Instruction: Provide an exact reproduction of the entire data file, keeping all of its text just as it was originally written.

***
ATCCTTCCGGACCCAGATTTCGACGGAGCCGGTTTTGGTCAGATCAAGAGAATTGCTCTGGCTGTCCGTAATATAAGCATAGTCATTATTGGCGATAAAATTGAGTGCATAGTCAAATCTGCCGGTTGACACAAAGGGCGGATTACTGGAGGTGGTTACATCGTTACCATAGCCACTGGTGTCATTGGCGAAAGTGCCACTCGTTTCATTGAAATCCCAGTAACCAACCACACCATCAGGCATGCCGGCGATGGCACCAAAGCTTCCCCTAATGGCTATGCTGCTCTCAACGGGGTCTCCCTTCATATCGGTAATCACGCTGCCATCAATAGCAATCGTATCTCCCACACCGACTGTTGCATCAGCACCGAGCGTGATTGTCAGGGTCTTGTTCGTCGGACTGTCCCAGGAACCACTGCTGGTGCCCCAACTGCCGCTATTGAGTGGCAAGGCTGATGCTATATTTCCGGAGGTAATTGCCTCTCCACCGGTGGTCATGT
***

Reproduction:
ATCCTTCCGGACCCAGATTTCGACGGAGCCGGTTTTGGTCAGATCAAGAGAATTGCTCTGGCTGTCCGTAATATAAGCATAGTCATTATTGGCGATAAAATTGAGTGCATAGTCAAATCTGCCGGTTGACACAAAGGGCGGATTACTGGAGGTGGTTACATCGTTACCATAGCCACTGGTGTCATTGGCGAAAGTGCCACTCGTTTCATTGAAATCCCAGTAACCAACCACACCATCAGGCATGCCGGCGATGGCACCAAAGCTTCCCCTAATGGCTATGCTGCTCTCAACGGGGTCTCCCTTCATATCGGTAATCACGCTGCCATCAATAGCAATCGTATCTCCCACACCGACTGTTGCATCAGCACCGAGCGTGATTGTCAGGGTCTTGTTCGTCGGACTGTCCCAGGAACCACTGCTGGTGCCCCAACTGCCGCTATTGAGTGGCAAGGCTGATGCTATATTTCCGGAGGTAATTGCCTCTCCACCGGTGGTCATGT